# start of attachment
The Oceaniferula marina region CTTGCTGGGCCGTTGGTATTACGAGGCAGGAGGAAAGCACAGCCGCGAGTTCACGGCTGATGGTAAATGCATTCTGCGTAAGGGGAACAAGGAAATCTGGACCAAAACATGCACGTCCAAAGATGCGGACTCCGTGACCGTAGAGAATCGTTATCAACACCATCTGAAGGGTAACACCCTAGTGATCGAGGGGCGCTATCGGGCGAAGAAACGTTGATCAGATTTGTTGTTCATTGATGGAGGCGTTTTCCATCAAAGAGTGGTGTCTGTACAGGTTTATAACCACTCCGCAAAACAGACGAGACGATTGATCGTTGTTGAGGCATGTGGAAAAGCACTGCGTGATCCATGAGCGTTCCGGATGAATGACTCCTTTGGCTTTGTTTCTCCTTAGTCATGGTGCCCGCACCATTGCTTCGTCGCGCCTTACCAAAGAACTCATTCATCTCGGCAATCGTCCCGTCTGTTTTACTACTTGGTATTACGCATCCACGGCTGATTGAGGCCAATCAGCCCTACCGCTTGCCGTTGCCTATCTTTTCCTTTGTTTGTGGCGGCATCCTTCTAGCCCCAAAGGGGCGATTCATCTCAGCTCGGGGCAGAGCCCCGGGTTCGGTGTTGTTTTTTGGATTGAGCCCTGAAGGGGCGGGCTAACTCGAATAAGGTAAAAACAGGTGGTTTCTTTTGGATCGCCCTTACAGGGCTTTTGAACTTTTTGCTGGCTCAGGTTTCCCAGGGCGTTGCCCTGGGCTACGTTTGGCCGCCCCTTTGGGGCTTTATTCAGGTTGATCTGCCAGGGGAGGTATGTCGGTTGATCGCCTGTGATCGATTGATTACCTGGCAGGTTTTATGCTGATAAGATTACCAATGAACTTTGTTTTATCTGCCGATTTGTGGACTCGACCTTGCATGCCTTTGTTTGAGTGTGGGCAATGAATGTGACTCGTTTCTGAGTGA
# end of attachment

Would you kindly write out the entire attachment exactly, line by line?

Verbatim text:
The Oceaniferula marina region CTTGCTGGGCCGTTGGTATTACGAGGCAGGAGGAAAGCACAGCCGCGAGTTCACGGCTGATGGTAAATGCATTCTGCGTAAGGGGAACAAGGAAATCTGGACCAAAACATGCACGTCCAAAGATGCGGACTCCGTGACCGTAGAGAATCGTTATCAACACCATCTGAAGGGTAACACCCTAGTGATCGAGGGGCGCTATCGGGCGAAGAAACGTTGATCAGATTTGTTGTTCATTGATGGAGGCGTTTTCCATCAAAGAGTGGTGTCTGTACAGGTTTATAACCACTCCGCAAAACAGACGAGACGATTGATCGTTGTTGAGGCATGTGGAAAAGCACTGCGTGATCCATGAGCGTTCCGGATGAATGACTCCTTTGGCTTTGTTTCTCCTTAGTCATGGTGCCCGCACCATTGCTTCGTCGCGCCTTACCAAAGAACTCATTCATCTCGGCAATCGTCCCGTCTGTTTTACTACTTGGTATTACGCATCCACGGCTGATTGAGGCCAATCAGCCCTACCGCTTGCCGTTGCCTATCTTTTCCTTTGTTTGTGGCGGCATCCTTCTAGCCCCAAAGGGGCGATTCATCTCAGCTCGGGGCAGAGCCCCGGGTTCGGTGTTGTTTTTTGGATTGAGCCCTGAAGGGGCGGGCTAACTCGAATAAGGTAAAAACAGGTGGTTTCTTTTGGATCGCCCTTACAGGGCTTTTGAACTTTTTGCTGGCTCAGGTTTCCCAGGGCGTTGCCCTGGGCTACGTTTGGCCGCCCCTTTGGGGCTTTATTCAGGTTGATCTGCCAGGGGAGGTATGTCGGTTGATCGCCTGTGATCGATTGATTACCTGGCAGGTTTTATGCTGATAAGATTACCAATGAACTTTGTTTTATCTGCCGATTTGTGGACTCGACCTTGCATGCCTTTGTTTGAGTGTGGGCAATGAATGTGACTCGTTTCTGAGTGA